Kathryn Williams

Dog Leap Stairs

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AllMusic Review by Stanton Swihart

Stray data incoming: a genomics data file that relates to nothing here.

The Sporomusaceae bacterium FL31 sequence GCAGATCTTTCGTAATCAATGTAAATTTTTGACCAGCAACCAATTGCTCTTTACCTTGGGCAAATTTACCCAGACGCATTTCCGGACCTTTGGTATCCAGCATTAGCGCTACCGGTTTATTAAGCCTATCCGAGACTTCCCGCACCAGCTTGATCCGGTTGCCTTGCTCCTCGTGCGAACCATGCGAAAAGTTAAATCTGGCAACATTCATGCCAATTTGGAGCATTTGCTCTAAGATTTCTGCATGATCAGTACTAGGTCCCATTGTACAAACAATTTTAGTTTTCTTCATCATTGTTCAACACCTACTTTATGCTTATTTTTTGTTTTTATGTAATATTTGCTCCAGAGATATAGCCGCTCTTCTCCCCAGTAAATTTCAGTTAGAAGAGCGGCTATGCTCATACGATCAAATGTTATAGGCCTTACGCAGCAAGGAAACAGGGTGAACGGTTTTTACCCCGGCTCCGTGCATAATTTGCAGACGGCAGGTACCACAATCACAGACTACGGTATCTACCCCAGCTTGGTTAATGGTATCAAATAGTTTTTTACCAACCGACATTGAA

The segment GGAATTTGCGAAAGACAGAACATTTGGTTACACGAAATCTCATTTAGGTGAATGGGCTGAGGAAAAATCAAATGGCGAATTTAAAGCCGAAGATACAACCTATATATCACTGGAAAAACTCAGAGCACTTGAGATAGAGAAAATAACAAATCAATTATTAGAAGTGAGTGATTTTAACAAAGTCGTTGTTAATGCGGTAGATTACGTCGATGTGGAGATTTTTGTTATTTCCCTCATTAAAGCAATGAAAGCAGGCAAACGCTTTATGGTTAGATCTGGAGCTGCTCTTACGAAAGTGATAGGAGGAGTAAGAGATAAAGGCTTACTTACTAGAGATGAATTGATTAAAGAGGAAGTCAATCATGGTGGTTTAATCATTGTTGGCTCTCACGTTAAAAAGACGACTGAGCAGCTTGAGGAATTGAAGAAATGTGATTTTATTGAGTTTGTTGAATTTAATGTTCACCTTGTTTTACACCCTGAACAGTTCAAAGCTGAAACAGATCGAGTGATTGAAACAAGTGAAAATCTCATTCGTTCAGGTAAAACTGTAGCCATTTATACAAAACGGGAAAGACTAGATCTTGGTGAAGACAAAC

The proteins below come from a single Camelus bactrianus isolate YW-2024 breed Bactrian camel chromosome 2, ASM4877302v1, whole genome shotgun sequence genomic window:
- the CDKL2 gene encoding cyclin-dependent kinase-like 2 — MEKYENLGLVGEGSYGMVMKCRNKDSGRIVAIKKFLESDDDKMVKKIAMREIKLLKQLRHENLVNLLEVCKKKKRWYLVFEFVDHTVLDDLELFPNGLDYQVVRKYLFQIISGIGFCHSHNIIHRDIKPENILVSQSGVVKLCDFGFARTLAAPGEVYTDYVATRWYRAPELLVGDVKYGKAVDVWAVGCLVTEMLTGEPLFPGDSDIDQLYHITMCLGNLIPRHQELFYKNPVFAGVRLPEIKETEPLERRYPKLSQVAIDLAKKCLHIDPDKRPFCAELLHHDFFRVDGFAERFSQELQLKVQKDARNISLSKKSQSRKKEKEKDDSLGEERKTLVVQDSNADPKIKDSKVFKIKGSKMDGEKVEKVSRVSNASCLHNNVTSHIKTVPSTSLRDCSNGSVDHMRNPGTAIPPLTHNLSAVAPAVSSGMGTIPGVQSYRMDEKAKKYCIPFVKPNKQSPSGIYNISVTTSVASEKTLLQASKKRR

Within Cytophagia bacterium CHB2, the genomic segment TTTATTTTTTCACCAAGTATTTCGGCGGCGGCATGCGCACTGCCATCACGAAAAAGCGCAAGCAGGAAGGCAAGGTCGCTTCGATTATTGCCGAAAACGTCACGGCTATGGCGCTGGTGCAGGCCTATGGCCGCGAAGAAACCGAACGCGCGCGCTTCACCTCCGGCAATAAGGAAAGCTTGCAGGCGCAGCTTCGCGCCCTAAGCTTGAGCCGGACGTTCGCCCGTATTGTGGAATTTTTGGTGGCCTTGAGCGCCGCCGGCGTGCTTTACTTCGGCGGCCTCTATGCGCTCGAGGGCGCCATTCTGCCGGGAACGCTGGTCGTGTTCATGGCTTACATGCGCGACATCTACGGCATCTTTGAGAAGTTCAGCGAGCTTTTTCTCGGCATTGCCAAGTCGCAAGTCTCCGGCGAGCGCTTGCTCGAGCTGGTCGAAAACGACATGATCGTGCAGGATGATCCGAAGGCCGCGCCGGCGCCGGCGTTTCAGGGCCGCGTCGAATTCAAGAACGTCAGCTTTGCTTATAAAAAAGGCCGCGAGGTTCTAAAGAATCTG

On the basis of this debut album, originally released on her own Caw Records (and later reissued in the U.S. by East West), British singer/songwriter Kathryn Williams earned laudatory comparisons to Joni Mitchell and Nick Drake. To be sure, there is some of each of those artists (both admitted influences) in Dog Leap Stairs. As with Drake's Five Leaves Left, some of Williams' songs (such as "Fade" and, with its lovely thread of cello, the resplendent "Lydia," a pair of the songs produced by PJ Harvey collaborator Head) are dusted with delicate, Baroque touches of stunning incandescence, and like the most intimate recordings (Both Sides Now, Blue) from Mitchell, the recording feels at times ("Handy," the glockenspiel-drizzled "Dog Without Wings") as if you are being ushered into the most private confessions of the songwriter. But while those allusions work for various brief stretches, a much more apt reference for Williams' method is the early Velvet Underground, particularly the Nico-fronted band of the first album, as well as Nico's own first solo LP, Chelsea Girl. The sentiment throughout Dog Leap Stairs is certainly not as taciturn and emotionally tranquilizing as those albums, but the music is often just as sparse and the melodies as affectingly brittle ("No One to Blame"). Williams' performance, on the other hand, is so achingly soulful that the songs ultimately feel life-affirming, even during the album's most baldly painful ("What Am I Doing Here?," the lovely piano ballad "Madmen and Maniacs") or darkly tethered ("Night Came," "Something Like That") moments, and even when it threatens to placidly vanish beneath its own bashfulness. There is nothing, in other words, brutal about the album's beauty; to the contrary, it is ultimately entrancing. In any event, the acclaim was merited. It is delightful, yes. It is charming. But Dog Leap Stairs, beneath its sedated surface, has teeth, too.

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